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Silencing of Disease-related Genes by Small Interfering RNAs

[ Vol. 4 , Issue. 5 ]


U. Fuchs, C. Damm-Welk and A. Borkhardt   Pages 507 - 517 ( 11 )


In recent years a new mechanism of posttranscriptional gene silencing has been discovered and named RNA interference. The interference is based on mRNA degradation mediated by small double-stranded RNA molecules approximately 21 nucleotides in length, the so-called short interfering or siRNAs. These molecules are produced from long dsRNAs by Dicer, a dsRNA-specific endonuclease, and cause specific degradation of their mRNA-targets by Watson-Crick base-pairing within a 300 kD multi-enzyme complex named RISC. RNAi is highly conserved between plants and animals of various phyla including mammals. The high sequence-specificity of RNAi makes it a new, promising tool in gene-function analysis as well as in potential therapeutics. In this review the discovery and molecular background of RNAi are summarized and possible fields of application pointed out.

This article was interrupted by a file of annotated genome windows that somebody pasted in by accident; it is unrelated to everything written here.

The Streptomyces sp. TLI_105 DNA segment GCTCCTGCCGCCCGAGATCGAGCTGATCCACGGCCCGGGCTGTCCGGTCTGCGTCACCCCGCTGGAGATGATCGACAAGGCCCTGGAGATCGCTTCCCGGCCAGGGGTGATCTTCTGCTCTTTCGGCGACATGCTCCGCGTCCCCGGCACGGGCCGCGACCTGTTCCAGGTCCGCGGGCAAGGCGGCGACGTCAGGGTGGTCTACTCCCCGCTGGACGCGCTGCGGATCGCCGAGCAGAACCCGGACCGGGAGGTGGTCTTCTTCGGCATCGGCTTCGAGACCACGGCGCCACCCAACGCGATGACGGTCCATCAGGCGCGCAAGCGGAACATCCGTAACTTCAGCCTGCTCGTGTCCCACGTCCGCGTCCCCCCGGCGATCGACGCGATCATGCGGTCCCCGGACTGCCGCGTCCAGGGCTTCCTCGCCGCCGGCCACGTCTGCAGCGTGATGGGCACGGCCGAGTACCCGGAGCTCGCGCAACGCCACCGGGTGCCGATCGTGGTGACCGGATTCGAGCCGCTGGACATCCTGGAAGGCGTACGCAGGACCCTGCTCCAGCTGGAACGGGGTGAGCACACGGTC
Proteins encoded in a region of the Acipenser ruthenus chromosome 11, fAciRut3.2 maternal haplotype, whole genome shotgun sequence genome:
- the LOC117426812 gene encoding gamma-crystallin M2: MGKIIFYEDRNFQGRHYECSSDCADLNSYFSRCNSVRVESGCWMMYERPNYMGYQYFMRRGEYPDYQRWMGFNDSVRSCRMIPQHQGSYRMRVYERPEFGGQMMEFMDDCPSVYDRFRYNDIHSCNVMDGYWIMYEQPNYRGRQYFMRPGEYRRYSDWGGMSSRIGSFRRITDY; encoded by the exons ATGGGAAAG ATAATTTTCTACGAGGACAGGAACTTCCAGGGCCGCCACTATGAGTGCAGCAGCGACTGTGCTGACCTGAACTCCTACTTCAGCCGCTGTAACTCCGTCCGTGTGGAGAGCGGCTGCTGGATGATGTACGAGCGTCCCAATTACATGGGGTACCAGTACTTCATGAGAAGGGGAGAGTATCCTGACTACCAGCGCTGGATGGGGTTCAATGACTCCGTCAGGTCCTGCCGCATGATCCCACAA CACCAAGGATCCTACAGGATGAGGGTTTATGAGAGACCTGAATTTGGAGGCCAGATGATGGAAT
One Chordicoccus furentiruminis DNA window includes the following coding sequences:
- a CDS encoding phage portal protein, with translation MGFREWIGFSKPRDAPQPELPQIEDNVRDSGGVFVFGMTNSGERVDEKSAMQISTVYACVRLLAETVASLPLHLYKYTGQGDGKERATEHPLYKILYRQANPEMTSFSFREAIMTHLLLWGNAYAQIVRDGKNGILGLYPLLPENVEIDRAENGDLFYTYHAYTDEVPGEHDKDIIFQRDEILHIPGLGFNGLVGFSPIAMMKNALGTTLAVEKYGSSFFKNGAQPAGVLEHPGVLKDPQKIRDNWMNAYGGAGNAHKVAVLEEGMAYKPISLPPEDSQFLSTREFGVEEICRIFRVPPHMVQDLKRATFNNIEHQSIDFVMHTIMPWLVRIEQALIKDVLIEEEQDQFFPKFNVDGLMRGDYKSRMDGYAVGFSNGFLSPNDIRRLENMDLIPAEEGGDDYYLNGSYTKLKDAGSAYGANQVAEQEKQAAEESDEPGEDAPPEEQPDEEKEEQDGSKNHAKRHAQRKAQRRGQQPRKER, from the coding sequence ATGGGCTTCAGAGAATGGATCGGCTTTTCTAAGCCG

rnai, dicer, risc, ptgs, cancer, treatment strategies


Pediatric Hematology&Oncology, Children's University Hospital Giessen, Feulgenstrasse12, 35392 Giessen, Germany

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